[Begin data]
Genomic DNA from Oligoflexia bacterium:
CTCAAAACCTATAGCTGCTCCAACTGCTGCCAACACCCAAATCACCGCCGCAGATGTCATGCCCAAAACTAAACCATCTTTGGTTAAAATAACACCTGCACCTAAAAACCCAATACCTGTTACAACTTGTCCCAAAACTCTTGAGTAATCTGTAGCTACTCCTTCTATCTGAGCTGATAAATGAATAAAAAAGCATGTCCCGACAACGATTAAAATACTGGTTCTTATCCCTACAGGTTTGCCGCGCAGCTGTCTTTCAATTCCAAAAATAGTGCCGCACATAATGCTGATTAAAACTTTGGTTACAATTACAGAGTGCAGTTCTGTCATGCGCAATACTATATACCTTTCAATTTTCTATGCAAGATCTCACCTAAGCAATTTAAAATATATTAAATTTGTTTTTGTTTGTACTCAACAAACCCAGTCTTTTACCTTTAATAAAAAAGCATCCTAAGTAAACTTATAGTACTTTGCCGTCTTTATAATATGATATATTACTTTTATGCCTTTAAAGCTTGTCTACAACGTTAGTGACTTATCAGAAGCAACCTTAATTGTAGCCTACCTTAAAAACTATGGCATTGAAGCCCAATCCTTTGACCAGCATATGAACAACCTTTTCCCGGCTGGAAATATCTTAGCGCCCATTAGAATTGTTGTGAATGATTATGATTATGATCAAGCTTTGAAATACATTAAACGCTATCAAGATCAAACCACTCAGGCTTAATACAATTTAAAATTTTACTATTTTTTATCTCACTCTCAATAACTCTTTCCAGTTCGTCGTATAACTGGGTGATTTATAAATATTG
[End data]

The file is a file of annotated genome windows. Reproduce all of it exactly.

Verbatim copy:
Genomic DNA from Oligoflexia bacterium:
CTCAAAACCTATAGCTGCTCCAACTGCTGCCAACACCCAAATCACCGCCGCAGATGTCATGCCCAAAACTAAACCATCTTTGGTTAAAATAACACCTGCACCTAAAAACCCAATACCTGTTACAACTTGTCCCAAAACTCTTGAGTAATCTGTAGCTACTCCTTCTATCTGAGCTGATAAATGAATAAAAAAGCATGTCCCGACAACGATTAAAATACTGGTTCTTATCCCTACAGGTTTGCCGCGCAGCTGTCTTTCAATTCCAAAAATAGTGCCGCACATAATGCTGATTAAAACTTTGGTTACAATTACAGAGTGCAGTTCTGTCATGCGCAATACTATATACCTTTCAATTTTCTATGCAAGATCTCACCTAAGCAATTTAAAATATATTAAATTTGTTTTTGTTTGTACTCAACAAACCCAGTCTTTTACCTTTAATAAAAAAGCATCCTAAGTAAACTTATAGTACTTTGCCGTCTTTATAATATGATATATTACTTTTATGCCTTTAAAGCTTGTCTACAACGTTAGTGACTTATCAGAAGCAACCTTAATTGTAGCCTACCTTAAAAACTATGGCATTGAAGCCCAATCCTTTGACCAGCATATGAACAACCTTTTCCCGGCTGGAAATATCTTAGCGCCCATTAGAATTGTTGTGAATGATTATGATTATGATCAAGCTTTGAAATACATTAAACGCTATCAAGATCAAACCACTCAGGCTTAATACAATTTAAAATTTTACTATTTTTTATCTCACTCTCAATAACTCTTTCCAGTTCGTCGTATAACTGGGTGATTTATAAATATTG